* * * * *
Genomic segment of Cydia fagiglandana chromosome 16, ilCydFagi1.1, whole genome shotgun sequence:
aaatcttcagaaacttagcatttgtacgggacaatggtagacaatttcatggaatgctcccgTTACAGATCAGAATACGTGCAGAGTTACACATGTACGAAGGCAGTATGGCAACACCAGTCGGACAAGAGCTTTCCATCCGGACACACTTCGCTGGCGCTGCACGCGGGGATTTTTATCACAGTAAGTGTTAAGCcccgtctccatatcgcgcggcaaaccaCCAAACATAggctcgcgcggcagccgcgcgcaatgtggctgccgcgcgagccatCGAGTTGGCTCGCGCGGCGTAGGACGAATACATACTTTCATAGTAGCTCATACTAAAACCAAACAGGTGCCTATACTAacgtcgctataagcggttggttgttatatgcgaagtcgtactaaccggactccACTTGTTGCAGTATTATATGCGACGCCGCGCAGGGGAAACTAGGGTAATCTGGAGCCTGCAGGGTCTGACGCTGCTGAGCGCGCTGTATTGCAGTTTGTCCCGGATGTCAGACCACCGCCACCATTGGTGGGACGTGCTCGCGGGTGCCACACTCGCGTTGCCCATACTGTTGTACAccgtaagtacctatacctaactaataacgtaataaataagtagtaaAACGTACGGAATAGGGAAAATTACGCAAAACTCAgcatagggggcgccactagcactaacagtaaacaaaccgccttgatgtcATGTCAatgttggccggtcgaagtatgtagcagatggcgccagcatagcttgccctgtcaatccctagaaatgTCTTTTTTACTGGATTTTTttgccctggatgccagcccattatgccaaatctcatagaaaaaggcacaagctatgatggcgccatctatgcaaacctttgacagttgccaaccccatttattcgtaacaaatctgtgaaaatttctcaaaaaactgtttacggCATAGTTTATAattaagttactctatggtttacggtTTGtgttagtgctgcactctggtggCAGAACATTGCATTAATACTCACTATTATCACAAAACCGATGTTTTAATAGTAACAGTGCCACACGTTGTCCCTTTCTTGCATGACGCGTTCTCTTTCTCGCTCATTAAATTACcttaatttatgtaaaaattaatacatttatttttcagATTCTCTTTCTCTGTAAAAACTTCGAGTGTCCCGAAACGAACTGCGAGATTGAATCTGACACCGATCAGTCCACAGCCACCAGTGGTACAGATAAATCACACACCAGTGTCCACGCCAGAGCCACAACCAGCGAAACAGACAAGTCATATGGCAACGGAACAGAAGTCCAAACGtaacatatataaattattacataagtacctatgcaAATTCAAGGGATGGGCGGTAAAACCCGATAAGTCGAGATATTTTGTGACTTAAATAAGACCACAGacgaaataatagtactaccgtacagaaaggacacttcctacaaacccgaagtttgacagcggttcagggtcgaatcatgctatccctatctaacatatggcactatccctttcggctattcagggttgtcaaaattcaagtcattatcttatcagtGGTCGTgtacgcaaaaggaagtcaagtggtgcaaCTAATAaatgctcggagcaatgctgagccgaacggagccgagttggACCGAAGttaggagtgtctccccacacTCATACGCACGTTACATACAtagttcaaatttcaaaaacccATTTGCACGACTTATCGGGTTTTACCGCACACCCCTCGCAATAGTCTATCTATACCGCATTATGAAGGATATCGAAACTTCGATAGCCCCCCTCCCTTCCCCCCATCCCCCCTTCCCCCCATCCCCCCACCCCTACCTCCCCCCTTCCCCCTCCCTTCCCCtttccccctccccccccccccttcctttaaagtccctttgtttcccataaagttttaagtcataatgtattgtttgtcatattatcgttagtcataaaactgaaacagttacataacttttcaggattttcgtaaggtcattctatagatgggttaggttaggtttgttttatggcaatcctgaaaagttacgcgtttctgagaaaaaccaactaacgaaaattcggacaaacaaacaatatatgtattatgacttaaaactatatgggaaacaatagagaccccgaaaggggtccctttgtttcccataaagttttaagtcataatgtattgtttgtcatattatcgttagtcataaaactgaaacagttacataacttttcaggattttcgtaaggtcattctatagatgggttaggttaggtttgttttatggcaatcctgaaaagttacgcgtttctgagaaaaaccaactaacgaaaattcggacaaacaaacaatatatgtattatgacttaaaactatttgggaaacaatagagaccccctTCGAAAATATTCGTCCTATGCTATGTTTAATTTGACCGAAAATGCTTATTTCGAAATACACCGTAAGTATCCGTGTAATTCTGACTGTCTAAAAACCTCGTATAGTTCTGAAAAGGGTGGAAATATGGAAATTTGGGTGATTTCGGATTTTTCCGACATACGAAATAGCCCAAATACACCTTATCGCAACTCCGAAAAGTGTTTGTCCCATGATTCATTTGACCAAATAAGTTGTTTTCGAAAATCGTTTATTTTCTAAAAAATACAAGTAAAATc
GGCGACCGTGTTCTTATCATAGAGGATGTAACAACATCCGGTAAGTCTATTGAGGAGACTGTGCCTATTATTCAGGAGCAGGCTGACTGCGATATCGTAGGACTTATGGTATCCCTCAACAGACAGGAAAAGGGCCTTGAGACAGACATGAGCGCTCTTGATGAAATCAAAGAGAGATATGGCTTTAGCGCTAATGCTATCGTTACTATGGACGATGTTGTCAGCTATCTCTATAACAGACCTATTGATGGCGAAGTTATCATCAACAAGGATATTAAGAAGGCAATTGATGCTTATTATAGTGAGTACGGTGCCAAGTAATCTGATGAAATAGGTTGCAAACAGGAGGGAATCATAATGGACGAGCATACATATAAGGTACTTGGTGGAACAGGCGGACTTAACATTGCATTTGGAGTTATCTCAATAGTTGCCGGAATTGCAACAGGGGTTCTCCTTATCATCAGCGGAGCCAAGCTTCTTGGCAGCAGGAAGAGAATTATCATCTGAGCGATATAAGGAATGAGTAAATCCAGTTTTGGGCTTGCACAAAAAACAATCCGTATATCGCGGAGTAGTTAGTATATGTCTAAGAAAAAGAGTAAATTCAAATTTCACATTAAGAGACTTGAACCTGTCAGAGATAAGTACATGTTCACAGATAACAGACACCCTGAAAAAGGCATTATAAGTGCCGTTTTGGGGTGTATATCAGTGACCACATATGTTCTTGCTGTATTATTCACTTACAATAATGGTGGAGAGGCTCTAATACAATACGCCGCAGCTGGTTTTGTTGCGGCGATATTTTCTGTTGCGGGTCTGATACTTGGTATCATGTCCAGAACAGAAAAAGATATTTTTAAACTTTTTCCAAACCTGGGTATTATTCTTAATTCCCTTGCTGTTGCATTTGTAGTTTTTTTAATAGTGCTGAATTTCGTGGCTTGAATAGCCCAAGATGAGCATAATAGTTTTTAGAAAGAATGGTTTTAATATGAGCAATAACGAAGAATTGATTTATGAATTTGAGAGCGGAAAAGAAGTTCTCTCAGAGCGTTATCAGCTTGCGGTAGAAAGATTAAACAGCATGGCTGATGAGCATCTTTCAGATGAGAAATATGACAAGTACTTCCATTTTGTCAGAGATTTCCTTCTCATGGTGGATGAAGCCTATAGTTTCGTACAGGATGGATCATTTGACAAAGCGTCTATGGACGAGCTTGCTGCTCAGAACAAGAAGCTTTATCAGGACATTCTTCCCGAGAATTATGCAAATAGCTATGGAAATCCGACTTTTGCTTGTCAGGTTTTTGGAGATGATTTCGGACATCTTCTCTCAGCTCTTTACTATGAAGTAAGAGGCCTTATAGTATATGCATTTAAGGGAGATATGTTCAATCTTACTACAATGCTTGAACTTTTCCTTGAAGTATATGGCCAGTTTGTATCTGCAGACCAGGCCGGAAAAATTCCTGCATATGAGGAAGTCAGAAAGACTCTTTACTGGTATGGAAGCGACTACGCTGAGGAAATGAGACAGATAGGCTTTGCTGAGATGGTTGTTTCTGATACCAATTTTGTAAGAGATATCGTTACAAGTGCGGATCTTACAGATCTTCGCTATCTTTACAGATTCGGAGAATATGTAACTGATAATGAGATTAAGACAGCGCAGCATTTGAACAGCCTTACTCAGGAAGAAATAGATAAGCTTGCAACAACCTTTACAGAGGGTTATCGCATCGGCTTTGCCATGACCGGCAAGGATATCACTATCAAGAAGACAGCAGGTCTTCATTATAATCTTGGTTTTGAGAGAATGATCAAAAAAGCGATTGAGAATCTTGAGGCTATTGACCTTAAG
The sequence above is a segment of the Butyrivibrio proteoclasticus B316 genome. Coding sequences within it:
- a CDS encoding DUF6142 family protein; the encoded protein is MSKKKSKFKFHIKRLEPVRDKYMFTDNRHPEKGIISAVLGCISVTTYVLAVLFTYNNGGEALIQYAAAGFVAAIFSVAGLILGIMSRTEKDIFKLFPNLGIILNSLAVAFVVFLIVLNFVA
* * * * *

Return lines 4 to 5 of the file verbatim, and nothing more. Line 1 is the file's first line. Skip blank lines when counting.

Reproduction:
The sequence above is a segment of the Butyrivibrio proteoclasticus B316 genome. Coding sequences within it:
- a CDS encoding DUF6142 family protein; the encoded protein is MSKKKSKFKFHIKRLEPVRDKYMFTDNRHPEKGIISAVLGCISVTTYVLAVLFTYNNGGEALIQYAAAGFVAAIFSVAGLILGIMSRTEKDIFKLFPNLGIILNSLAVAFVVFLIVLNFVA